DENVER – Colorado Gov. Jared Polis said Friday he was “shocked we were lied to” after The Washington Post reported, and an Operation Warp Speed official confirmed, that there is no stockpile reserve of vaccine doses that the Health and Human Services secretary promised earlier this week would soon be released.
HHS Secretary Alex Azar said earlier this week that the federal government would stop holding vaccine doses and start releasing more to get second doses out on time for people who have already received the first dose.
Polis welcomed the news in a news conference Tuesday, saying it would increase Colorado’s supply and help with the efforts to expand vaccinations to new groups of people in the coming weeks, including people age 70 and up.
But The Washington Post reported Friday that the Trump administration had started shipping out the reserves in early December and that what was believed to be a reserve does not currently exist, leaving question marks about the next phase of the rollout in states like Colorado.
Polis tweeted that the state was expecting 210,000 doses next week but had come to find out it will only receive 79,000.
I’m shocked we were lied to and there is no national reserve.Federal announcements that 2nd dose being held in reserve was going to be released led us to expect 210,000 doses next week,other Govs made similar https://t.co/ETVIqM0clH we find out we’ll only get 79,000 next week.— Jared Polis (@jaredpolis) January 15, 2021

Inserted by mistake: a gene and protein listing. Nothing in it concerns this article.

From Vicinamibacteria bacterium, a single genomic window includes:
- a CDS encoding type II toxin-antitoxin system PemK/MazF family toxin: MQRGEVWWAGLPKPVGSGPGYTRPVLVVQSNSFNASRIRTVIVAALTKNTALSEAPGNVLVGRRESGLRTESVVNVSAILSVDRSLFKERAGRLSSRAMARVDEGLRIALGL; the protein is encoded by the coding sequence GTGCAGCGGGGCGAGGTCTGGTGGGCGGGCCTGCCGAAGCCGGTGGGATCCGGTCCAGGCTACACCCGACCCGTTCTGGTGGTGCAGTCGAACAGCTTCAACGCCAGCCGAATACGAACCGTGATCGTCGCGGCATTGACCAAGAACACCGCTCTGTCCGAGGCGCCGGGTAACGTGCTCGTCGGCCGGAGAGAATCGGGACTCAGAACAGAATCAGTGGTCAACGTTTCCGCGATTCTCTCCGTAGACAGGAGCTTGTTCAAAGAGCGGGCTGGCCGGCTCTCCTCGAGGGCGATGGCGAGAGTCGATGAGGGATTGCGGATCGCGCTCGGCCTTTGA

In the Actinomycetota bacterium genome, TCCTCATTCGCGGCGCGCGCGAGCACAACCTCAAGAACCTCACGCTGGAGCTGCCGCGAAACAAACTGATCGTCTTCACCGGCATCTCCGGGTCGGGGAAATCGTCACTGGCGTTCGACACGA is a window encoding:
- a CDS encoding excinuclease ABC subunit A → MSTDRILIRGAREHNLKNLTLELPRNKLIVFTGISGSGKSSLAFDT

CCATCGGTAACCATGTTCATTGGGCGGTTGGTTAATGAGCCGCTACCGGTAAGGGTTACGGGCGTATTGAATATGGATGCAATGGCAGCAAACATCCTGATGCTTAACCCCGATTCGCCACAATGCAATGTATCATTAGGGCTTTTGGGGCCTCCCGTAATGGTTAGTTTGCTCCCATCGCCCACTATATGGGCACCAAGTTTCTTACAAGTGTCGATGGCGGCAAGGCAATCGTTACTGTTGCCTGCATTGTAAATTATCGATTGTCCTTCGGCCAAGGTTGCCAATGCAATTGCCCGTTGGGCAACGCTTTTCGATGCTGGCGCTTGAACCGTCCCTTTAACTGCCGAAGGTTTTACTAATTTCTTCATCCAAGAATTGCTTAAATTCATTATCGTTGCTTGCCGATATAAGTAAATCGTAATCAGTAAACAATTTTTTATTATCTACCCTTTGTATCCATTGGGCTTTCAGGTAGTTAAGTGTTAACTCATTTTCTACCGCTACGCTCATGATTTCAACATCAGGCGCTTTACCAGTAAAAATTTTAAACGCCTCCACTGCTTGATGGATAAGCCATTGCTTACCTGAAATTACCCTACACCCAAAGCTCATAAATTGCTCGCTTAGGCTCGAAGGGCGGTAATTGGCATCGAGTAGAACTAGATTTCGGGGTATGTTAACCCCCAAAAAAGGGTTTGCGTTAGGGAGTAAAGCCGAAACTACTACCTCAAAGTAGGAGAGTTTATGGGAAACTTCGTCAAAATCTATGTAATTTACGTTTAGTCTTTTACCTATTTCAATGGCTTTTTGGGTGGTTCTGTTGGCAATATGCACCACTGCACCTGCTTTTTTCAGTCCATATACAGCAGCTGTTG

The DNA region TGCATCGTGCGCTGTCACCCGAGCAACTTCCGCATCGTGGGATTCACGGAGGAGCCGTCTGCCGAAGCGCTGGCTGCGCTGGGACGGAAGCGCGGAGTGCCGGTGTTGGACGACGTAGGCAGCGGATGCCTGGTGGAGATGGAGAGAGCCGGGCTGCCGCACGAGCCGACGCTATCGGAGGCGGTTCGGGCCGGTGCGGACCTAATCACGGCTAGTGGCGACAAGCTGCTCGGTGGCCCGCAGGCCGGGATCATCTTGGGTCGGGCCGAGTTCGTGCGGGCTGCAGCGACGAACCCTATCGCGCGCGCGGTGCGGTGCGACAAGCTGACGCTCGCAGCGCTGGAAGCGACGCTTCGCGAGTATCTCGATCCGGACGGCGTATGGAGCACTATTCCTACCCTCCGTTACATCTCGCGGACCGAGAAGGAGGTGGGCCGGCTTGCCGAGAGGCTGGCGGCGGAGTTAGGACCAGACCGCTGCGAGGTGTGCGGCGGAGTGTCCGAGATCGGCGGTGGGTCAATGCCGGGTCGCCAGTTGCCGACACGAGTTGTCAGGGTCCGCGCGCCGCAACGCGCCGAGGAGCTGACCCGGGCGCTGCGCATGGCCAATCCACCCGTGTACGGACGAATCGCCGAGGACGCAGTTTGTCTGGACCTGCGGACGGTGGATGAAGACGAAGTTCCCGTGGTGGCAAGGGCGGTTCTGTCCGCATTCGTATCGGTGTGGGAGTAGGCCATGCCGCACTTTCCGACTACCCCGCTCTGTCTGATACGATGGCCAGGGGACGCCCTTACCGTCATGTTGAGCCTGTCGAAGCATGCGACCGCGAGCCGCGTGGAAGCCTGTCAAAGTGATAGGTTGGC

“I’m shocked we were lied to and there is no national reserve,” he said. “Federal announcements that 2nd dose being held in reserve was going to be released led us to expect 210,000 doses next week, other Govs made similar plans. Now we find out we’ll only get 79,000 next week.”
Oregon Gov. Kate Brown tweeted that she had been told by federal officials that the state would not be receiving increased shipments of vaccine because “There is no federal reserve of doses.”
Polis said during a news conference Friday afternoon that General Gustave F. Perna, the head of Operation Warp Speed, told him Friday that there is no federal reserve of doses.
“Today, I come before you extremely disappointed that we were lied to with plans of the administration to release reserve doses that were to be the second doses of the vaccine,” Polis said.
Polis said Perna told him that the federal government still anticipates delivering the second doses, but in the future and off of the supply chain.
“Contrary to a call we had with the vice president, the secretary of health three days ago, where they informed us they would be getting additional quantity available to the states, there is not that additional quantity available for any state,” he said.
Polis said the state had expected to receive around 230,000 doses next week because of what federal officials told him and other governors this week but will now receive only 77,950 next week and the final week of January.
The governor said that the planned-for larger order likely would have allowed about half of people age 70 and up in Colorado to receive their first dose by the end of next week. Now, Polis says he hopes to have 70% of people age 70 and up vaccinated by the end of February.
Polis said at the news conference that Colorado expects to begin receiving about 90,000-100,000 doses during February and that he hoped President-elect’s Biden’s promise to vaccinate 100 million people in the first 100 days of his administration would come true and speed up the delivery of vaccines to the states.
He said there was also potential for a single-dose Johnson and Johnson vaccine to receive FDA approval in coming weeks or months, which could further speed up vaccine timelines.
“The more doses that we get sooner, the sooner we can start [vaccinating people] 65 and up, the sooner we can start teachers and bus drivers and others that work on the front lines,” he said.
Polis declined to blame the administration for nefarious actions for the untruthful announcement earlier this week.
“I’m not going to cast aspersions. My guess is it’s gross incompetence,” he said.